One day the Riverside main library may be regarded as a gem in the same way that any Wright building is now valued. Mission Revival is not the only style of 20th century architecture that our community should value.

Venita Jorgensen

April 8, 2012 – The Press-Enterprise

Library interior is priority

I agree with those who feel that the exterior of the Riverside main library is a noteworthy architectural treasure and should stay as it is (“Residents don’t want cheap library face-lift,” March 29). Any money available should be used for an interior face-lift.

The main library holds some of my dearest childhood memories. I remember it being filled with magic and enchantment, a place where I could take home a wonderful stack of books every two weeks.

I have spent many hours in the downtown library throughout my life, as a child, as an adult on lunch hours, after work, on the weekends, and eventually with my own children and grandchildren.

The decor hasn’t changed much from what I remember as a child in the early ’70s. It has become rather uninviting and depressing. All three floors are in serious need of renovation, and this is where any available money should be spent.

What a wonderful gift to the city it would be to have the inside of our library beautiful again.

Judy Hamrouni

April 2, 2012 – The Press-Enterprise

Move ahead on library fix

It’s good to see that the historic Riverside Municipal Auditorium is getting needed seismic retrofitting using the last of the redevelopment funding available under the current law.

Unfortunately, the nearby public library will not benefit from redevelopment funding as well (“Council requests designs to redo library,” Feb. 28). While the current building is certainly usable, time is beginning to take its toll. The downtown library, located in the heart of Riverside’s historic district, is the centerpiece of a community that is fortunate to have three universities and a community college. The treasures within include a solid reference collection documenting the history of the United States and our Founding Fathers.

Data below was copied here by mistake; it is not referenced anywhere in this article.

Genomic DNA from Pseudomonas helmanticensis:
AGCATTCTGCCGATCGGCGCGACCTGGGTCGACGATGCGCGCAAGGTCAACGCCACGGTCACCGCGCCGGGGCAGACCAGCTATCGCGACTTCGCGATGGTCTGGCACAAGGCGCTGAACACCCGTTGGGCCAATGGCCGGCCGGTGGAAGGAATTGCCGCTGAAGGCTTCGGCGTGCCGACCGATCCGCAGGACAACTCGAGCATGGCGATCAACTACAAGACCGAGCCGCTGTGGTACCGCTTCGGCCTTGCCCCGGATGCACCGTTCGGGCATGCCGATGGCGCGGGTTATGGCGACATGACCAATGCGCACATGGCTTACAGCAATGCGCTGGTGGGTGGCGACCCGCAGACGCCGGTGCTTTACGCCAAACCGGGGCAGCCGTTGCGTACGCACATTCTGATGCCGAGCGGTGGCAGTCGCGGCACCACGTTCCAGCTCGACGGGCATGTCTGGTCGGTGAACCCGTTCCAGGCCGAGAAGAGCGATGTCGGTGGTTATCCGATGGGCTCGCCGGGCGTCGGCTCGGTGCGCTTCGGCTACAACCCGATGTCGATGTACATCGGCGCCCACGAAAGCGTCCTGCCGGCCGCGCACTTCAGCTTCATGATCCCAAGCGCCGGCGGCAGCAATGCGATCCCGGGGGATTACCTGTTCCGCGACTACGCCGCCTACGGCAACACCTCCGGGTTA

The time is now to promote the maintenance of this centerpiece of learning. Further delay will only lead to further decay.

David Van Voorhis



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  1. Am I the only one who thinks it’s hideous? It’s not a classic modern style, but more like a cheap imitation of the modern look fad at that time.

    I rather we seize the opportunity to tear down and build a building that will be worthy of landmark status for our future generations.

    Think about it: There is a gorgeous Mission Inn next door and there are no windows in the library to take advantage of the Mission Inn scenery. Oh my, during the Festival of Lights, we can soak the evening lights.

    Hence, the library needs to be torn down.

    There are other many finer modern buildings in City of Riverside that are worthy preserving like the downtown Fire Station. Also, the Citibank bank on Central (the interior is awesome), but they stuccoed everything up on exterior to blend with Riverside Plaza’s SoCal look.

  2. @Rene — Thanks for commenting! Typically, a love/hate aura has surrounded the “modern” library. And indeed, it is a subjective process. But it’s also a cyclical thing. We must remember to not quickly condemn more recent architecture that younger generations might deem as being historic (now or later). In essence, mid-century architecture is facing the same cyclical — and even shortsighted — apathy today that Victorian architecture suffered 50+ years ago.

    With that said, Riverside’s very own modernism survey (2009) found the downtown library to be a fine example of the New Formalism style. This makes sense on account the library’s main architect — Bolton C. Moise — once worked with nationally-known architect Edward Durell Stone, who was an early proponent of the New Formalism style.